It was a Christmas Pageant! It was not a holiday show. It wasn’t a December musical. It was a flat out, Jesus loving, 1950’s, Christmas pageant. I was fuming. We, my then wife and I, were in the auditorium of a Westside PUBLIC school to see her young daughters, my step-daughters, perform in the annual program. She was beaming. Me? I was filling scraps of paper with notes. I wondered, silently, how not one student or parent in the entire North Ridgeville school district was Jewish, or Muslim, or an atheist, or even an agnostic. None. Hard to believe. My displeasure did not go unnoticed and she neither understood, nor appreciated, my position.

I wrote last week that we “can spend our time counting and categorizing our differences, or we can learn to appreciate people for who they are, We could easily miss such attributes as honesty and shared values if all of our attention is drawn to our dissimilarities.”

Last week’s post, in general, and those sentences, in particular, elicited at least one person to remind me that I may extol the virtues of being non-judgmental, but I have a history of being quite the opposite.

And I remembered that long ago night of December 1989.

Guilty. I would like to hope that I am both a better writer and a better person than I was twenty years ago. Some posts and some days I am. Some days I fail miserably.

I have been writing for a very long time. I have notebooks and files dating back to high school. I periodically review poems and newspaper columns that I have published. And, as someone who has tripped down the aisle a few times, I have more than enough personal successes and failures to replay in my mind. It is easy, in retrospect, to attribute certain victories to good fortune. It is even easier to point to my own personal shortcomings as the cause of my disappointments.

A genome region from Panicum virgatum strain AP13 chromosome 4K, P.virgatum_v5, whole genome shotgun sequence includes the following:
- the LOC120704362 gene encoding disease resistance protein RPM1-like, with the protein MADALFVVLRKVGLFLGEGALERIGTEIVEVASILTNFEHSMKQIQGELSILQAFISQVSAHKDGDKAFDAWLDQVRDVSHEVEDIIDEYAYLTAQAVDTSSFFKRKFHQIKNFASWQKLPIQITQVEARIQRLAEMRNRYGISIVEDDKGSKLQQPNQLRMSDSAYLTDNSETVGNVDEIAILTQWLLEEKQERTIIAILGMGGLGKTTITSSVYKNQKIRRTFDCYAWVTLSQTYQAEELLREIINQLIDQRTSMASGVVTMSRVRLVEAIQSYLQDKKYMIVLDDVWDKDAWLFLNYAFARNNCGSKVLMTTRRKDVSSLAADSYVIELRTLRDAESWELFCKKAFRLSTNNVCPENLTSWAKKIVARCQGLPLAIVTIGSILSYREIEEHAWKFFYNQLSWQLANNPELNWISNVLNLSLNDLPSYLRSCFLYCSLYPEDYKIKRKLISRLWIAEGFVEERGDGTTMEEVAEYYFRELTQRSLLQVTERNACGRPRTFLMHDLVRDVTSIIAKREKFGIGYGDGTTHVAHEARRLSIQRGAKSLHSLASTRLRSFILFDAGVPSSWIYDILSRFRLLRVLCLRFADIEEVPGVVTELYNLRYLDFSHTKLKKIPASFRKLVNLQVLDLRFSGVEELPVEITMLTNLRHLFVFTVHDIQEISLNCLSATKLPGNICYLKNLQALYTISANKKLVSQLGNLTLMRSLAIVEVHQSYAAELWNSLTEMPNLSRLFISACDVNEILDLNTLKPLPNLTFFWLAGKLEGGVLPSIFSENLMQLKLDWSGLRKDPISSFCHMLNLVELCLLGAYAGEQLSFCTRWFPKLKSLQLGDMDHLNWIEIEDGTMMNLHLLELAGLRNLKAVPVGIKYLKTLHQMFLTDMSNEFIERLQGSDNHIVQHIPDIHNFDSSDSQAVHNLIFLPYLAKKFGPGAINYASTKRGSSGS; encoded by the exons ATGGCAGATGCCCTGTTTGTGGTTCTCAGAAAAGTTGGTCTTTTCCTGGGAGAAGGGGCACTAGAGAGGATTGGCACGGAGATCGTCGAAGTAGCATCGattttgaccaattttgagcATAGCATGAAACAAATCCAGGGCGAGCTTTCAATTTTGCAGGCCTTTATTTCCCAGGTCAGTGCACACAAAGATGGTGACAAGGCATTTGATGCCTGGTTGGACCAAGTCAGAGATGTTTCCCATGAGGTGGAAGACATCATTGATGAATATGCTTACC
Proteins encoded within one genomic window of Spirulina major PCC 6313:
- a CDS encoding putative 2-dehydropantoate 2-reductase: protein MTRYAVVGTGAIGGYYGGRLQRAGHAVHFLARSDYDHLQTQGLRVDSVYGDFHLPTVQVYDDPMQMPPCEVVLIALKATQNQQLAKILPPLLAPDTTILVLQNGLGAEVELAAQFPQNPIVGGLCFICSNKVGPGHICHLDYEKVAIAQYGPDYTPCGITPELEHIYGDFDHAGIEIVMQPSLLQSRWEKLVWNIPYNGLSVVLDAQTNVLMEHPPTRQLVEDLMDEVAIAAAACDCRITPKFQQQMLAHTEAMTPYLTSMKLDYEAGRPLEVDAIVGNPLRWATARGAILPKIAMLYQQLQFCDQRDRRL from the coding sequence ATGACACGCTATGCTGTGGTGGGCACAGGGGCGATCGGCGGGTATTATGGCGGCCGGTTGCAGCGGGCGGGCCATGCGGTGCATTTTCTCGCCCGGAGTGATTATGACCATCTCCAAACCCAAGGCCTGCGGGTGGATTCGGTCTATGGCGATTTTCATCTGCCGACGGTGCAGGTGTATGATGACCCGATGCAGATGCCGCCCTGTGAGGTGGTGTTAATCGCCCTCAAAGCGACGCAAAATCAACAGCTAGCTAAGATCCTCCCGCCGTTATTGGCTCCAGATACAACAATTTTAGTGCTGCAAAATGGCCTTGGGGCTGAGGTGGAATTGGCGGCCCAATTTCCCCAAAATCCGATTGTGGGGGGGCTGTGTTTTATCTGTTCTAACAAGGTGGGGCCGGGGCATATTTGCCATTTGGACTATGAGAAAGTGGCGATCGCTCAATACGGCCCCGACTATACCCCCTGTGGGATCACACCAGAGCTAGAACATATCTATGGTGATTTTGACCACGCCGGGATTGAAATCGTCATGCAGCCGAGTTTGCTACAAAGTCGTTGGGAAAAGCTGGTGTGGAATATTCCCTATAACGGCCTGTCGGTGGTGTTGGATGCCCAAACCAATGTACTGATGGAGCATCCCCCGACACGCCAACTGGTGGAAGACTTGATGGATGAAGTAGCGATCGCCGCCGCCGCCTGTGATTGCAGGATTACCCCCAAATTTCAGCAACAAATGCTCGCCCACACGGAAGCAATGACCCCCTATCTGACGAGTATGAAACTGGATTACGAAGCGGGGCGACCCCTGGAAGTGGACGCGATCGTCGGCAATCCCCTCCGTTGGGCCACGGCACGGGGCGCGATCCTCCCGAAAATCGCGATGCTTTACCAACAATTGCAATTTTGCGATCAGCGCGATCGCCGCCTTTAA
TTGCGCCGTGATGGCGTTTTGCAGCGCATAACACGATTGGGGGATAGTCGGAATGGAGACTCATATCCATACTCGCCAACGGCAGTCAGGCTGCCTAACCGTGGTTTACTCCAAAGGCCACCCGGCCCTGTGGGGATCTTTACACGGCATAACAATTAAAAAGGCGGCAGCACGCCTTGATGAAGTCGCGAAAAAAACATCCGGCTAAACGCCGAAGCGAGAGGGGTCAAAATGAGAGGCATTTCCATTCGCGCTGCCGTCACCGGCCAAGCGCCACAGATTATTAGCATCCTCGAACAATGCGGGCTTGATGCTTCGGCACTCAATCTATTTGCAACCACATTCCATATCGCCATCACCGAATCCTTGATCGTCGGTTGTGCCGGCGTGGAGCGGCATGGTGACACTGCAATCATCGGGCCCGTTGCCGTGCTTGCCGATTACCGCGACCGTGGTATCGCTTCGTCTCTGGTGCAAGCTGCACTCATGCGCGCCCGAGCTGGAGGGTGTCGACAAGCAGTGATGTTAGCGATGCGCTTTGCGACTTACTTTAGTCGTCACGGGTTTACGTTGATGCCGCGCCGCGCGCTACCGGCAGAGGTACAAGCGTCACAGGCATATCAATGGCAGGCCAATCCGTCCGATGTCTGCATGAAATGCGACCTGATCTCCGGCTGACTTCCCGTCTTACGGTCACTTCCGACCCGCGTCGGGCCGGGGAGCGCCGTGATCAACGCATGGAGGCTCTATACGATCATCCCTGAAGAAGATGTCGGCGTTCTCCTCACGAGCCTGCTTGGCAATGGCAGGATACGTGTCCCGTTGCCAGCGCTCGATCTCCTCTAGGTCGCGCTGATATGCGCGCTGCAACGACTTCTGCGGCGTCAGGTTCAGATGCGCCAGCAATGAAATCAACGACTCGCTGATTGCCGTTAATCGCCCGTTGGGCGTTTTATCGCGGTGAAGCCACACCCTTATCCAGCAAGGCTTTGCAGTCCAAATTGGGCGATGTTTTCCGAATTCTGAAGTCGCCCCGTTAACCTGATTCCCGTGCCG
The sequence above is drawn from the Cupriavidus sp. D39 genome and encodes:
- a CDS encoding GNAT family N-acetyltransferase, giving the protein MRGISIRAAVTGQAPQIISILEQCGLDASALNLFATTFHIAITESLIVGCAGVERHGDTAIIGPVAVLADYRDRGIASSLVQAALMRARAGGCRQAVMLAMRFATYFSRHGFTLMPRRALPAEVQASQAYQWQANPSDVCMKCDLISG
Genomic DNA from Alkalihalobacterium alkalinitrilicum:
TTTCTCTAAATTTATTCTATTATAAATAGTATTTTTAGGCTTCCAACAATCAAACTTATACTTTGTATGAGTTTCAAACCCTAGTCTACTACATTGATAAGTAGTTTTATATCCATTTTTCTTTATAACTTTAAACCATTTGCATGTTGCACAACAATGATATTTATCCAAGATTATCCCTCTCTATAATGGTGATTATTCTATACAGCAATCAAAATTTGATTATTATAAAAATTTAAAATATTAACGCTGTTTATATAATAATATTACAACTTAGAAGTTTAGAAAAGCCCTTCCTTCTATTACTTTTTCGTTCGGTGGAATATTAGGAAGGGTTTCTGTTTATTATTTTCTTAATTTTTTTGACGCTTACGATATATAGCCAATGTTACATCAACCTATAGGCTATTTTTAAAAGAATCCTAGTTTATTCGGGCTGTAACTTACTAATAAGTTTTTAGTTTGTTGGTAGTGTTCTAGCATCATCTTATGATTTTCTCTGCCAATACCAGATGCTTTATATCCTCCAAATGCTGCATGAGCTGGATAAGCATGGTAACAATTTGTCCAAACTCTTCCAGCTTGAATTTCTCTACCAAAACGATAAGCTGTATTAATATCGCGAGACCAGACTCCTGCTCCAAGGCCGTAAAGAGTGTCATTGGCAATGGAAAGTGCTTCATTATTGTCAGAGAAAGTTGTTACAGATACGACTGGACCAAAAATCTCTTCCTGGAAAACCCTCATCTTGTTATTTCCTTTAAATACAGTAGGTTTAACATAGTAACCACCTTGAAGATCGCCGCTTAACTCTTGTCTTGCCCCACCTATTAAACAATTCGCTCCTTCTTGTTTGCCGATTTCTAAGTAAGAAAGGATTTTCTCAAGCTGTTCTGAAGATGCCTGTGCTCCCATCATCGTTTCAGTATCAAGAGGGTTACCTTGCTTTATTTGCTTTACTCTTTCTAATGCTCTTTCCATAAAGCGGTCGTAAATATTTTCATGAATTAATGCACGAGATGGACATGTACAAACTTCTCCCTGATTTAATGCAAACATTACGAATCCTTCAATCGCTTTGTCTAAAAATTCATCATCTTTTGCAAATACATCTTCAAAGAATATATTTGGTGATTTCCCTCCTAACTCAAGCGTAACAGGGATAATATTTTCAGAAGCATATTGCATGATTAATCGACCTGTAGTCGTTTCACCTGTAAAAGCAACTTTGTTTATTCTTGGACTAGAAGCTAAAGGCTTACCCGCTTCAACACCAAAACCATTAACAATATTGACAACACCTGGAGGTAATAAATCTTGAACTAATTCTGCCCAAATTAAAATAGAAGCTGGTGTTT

All of that would, in part, be true.

I would like to hope that I have not repeated the same mistakes again and again. I would like to hope that I am making new mistakes. But, that may be a goal beyond my reach.

I have certain weaknesses. I hate to be taken for granted or to realize that anyone is taking advantage of me. My second biggest hot button is to see some one I love used and abused.

I am opinionated, judgmental, and, at times, a pain in the ass. I once said that I was an acquired taste. My point last week was that we should keep our eyes and minds open. I was noting that we shouldn’t prejudge people who are different than us. I asked my readers to observe and listen. We need to be open to others, but we don’t need to relinquish our core beliefs or values. The acceptance of others doesn’t equal the diminishing of ourselves.

So, I agree with the reader who noted my guilty past. Was she being judgmental? Perhaps, but that wasn’t necessarily a bad thing.

Pigs For Bacon

Ann Arbor Art Fairs – Greetings from one of the largest art fairs in the country.  Technically, Ann Arbor is four separate art shows that happen to run concurrently.  There are a total of 1400 plus booths.  Paintings, ceramics, sculpture, wood, fiber, glass, and jewelry are just some of the types of art on display for your viewing pleasure.  And of course, everything is available to take home today. 

Darcy, who I was dating in 1993, introduced me to Ann Arbor.  I have attended almost every year since then.